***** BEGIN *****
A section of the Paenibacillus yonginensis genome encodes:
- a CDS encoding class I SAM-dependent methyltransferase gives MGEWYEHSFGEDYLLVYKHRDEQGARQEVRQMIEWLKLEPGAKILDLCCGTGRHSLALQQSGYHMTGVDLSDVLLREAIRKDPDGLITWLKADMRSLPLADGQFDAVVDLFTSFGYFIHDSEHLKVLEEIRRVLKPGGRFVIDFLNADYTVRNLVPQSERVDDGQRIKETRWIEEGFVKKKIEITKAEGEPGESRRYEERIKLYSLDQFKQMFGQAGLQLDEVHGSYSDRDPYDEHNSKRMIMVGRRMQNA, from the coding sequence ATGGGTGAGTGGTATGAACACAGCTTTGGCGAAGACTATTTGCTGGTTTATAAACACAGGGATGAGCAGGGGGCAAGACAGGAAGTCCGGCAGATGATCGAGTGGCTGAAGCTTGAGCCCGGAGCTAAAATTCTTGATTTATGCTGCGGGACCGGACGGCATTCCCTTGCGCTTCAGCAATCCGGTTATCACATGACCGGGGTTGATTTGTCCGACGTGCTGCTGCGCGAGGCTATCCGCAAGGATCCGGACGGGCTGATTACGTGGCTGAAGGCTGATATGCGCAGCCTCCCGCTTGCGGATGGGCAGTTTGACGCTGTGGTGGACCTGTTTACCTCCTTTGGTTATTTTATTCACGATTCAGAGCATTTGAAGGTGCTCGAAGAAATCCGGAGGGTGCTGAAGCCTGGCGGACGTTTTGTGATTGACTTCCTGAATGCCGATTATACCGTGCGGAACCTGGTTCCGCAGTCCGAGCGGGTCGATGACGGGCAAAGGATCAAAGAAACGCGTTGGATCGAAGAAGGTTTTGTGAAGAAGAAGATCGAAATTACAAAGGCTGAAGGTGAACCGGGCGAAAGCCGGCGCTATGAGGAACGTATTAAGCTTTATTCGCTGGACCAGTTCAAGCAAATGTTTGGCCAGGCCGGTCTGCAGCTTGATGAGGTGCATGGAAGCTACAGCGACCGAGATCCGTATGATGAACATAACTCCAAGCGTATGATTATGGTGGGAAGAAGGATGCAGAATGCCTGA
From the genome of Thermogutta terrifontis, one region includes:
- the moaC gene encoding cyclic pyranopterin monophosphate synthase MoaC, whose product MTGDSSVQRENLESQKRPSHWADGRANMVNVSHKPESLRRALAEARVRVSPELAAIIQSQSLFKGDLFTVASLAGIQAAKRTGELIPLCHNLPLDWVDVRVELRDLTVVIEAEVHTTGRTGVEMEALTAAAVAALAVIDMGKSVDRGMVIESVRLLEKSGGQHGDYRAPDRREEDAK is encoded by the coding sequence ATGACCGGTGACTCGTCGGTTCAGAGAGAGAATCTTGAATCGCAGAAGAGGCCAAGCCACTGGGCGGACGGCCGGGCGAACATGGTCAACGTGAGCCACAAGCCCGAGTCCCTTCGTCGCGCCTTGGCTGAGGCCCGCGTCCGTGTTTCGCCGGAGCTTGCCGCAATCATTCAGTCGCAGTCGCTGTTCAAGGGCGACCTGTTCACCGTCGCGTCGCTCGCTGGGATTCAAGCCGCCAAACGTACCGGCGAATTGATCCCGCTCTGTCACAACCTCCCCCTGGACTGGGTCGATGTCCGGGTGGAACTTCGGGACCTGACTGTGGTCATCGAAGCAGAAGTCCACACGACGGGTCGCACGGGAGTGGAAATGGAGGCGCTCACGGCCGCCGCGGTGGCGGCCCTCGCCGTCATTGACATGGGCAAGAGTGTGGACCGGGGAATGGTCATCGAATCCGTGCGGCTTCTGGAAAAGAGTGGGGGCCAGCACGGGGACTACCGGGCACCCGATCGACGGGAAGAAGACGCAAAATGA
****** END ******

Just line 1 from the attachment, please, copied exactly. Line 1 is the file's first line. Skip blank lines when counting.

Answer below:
A section of the Paenibacillus yonginensis genome encodes: